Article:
Pertussis (Whooping Cough) Frequently Asked Questions
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Pertussis (whooping cough) is highly contagious and one of the
most commonly occurring vaccine-preventable diseases in the United States.
People with pertussis usually spread the disease by coughing or
sneezing while in close contact with others, who then breathe
in the pertussis bacteria.
Many infants who get pertussis are infected by older siblings, parents
or other caregivers who might not even know they have the disease.
The best way to protect yourself from pertussis is by getting the pertussis vaccine.
Pertussis vaccines are safe and effective. Check with your doctor about
pertussis vaccines for yourself and your family. As an alternative,
whooping cough shots are available for free or low cost at some local
The series for children starts at 2 months of age, and continues at
4, 6, 15-18 and 4-6 years of age. (DTaP)
The booster shot (Tdap) is recommended by 11 years of age because
immunity from the childhood vaccines wears off over time.
Teens and adults who haven't yet received a pertussis booster shot should
also receive a dose as soon a possible.
Newborn infants are at highest risk of dying from pertussis in part because
they are too young to be protected from vaccines. Therefore, all of those who
are in close contact with young babies should be immunized against pertussis.
Some hospitals are currently offering Tdap for mothers who have just delivered
or other close contacts.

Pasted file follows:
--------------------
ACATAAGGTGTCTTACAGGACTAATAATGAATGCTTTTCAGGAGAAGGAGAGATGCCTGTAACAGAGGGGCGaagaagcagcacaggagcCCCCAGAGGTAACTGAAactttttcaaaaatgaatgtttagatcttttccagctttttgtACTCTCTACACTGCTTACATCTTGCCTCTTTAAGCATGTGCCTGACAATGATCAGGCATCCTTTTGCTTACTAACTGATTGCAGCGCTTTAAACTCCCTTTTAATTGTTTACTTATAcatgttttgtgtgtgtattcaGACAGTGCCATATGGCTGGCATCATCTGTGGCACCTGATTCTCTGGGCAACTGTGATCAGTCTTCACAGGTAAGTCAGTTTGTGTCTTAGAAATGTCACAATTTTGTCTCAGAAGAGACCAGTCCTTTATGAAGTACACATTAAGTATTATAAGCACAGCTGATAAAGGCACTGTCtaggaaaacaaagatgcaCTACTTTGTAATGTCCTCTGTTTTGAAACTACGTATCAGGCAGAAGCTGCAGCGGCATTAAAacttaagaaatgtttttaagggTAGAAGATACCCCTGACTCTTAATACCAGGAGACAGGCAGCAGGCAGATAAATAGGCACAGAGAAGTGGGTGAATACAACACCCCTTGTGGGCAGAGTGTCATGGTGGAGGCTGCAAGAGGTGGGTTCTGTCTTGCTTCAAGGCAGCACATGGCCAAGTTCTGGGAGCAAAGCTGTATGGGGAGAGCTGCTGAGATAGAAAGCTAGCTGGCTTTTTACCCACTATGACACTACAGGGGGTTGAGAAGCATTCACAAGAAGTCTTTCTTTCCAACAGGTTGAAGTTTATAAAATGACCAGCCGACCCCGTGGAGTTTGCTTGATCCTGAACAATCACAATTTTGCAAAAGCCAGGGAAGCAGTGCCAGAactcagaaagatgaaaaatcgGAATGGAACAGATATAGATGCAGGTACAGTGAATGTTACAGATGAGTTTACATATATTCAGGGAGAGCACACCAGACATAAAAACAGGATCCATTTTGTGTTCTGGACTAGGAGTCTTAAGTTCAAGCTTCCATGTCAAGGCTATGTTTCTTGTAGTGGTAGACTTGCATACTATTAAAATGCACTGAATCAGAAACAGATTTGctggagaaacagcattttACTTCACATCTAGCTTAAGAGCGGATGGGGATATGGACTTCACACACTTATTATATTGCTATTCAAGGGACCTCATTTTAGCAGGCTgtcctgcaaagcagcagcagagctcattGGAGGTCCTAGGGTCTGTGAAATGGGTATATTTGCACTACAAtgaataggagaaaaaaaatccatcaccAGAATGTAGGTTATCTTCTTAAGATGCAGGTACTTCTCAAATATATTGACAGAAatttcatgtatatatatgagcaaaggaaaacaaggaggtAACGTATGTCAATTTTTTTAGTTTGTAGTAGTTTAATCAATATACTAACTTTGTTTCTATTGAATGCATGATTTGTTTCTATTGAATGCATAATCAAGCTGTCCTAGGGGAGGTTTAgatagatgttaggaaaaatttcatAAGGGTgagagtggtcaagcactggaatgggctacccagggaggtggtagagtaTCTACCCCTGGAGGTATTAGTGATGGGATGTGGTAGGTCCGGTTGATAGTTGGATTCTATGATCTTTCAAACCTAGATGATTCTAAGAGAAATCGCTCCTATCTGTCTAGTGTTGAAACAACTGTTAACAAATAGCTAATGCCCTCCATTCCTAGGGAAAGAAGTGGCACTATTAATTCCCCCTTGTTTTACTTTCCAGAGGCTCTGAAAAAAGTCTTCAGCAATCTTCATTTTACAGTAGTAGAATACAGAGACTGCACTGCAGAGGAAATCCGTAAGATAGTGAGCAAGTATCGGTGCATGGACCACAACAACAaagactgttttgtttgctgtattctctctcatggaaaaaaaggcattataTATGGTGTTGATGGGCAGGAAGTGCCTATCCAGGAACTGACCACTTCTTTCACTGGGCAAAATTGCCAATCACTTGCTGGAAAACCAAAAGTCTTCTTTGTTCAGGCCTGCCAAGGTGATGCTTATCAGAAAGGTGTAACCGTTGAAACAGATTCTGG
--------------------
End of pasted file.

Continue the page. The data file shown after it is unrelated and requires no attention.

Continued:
If you are planning on becoming pregnant or are currently pregnant, talk to your
doctor about getting the Tdap vaccine. Don't risk spreading this disease to your
baby. Make sure all people around your baby are vaccinated with Tdap including
siblings, grandparents, aunts, uncles, nannies, caregivers, childcare staff, etc.
If pertussis is circulating in the community, there is still a chance that a fully
vaccinated person (of any age) can catch this very contagious disease. This is
because no vaccine is 100% effective. However, when a vaccinated person gets
pertussis, the infection is usually less severe.
Keep young infants away from people with cough illness. Likewise, people with
cough illness should always stay away from young infants.
Health care workers all need Tdap to protect themselves and their patients
Pertussis symptoms can be different depending on how old you are or if you've been vaccinated.
Pertussis usually starts with cold-like symptoms, and maybe mild cough, but not every runny
nose is pertussis. Pertussis is often not suspected or diagnosed until a persistent cough
with spasms sets in after 1–2 weeks.
In infants, the cough may be mild or absent. However, infants may have a symptom known
as "apnea." Apnea is a brief pause in the child's breathing pattern.
Infants and children with pertussis can cough violently and rapidly, over and over,
until the air is gone from their lungs and they're forced to inhale with a loud